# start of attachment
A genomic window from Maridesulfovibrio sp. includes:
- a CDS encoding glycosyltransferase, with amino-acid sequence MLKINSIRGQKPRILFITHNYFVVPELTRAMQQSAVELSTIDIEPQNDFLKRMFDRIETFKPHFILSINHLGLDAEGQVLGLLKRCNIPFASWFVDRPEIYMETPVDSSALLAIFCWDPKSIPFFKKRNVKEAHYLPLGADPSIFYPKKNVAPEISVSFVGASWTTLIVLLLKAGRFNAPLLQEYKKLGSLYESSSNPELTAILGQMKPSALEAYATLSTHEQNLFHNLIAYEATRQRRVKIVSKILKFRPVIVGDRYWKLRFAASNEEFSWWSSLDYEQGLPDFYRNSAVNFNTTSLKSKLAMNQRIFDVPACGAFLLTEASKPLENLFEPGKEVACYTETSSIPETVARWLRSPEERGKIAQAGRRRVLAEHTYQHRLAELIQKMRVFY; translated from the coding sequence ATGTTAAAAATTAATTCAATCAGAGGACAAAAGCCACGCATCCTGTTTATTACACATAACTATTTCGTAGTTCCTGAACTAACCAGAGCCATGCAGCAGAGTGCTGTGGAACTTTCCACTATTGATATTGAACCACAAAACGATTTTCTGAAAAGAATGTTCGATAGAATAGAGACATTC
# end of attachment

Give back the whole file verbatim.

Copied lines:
A genomic window from Maridesulfovibrio sp. includes:
- a CDS encoding glycosyltransferase, with amino-acid sequence MLKINSIRGQKPRILFITHNYFVVPELTRAMQQSAVELSTIDIEPQNDFLKRMFDRIETFKPHFILSINHLGLDAEGQVLGLLKRCNIPFASWFVDRPEIYMETPVDSSALLAIFCWDPKSIPFFKKRNVKEAHYLPLGADPSIFYPKKNVAPEISVSFVGASWTTLIVLLLKAGRFNAPLLQEYKKLGSLYESSSNPELTAILGQMKPSALEAYATLSTHEQNLFHNLIAYEATRQRRVKIVSKILKFRPVIVGDRYWKLRFAASNEEFSWWSSLDYEQGLPDFYRNSAVNFNTTSLKSKLAMNQRIFDVPACGAFLLTEASKPLENLFEPGKEVACYTETSSIPETVARWLRSPEERGKIAQAGRRRVLAEHTYQHRLAELIQKMRVFY; translated from the coding sequence ATGTTAAAAATTAATTCAATCAGAGGACAAAAGCCACGCATCCTGTTTATTACACATAACTATTTCGTAGTTCCTGAACTAACCAGAGCCATGCAGCAGAGTGCTGTGGAACTTTCCACTATTGATATTGAACCACAAAACGATTTTCTGAAAAGAATGTTCGATAGAATAGAGACATTC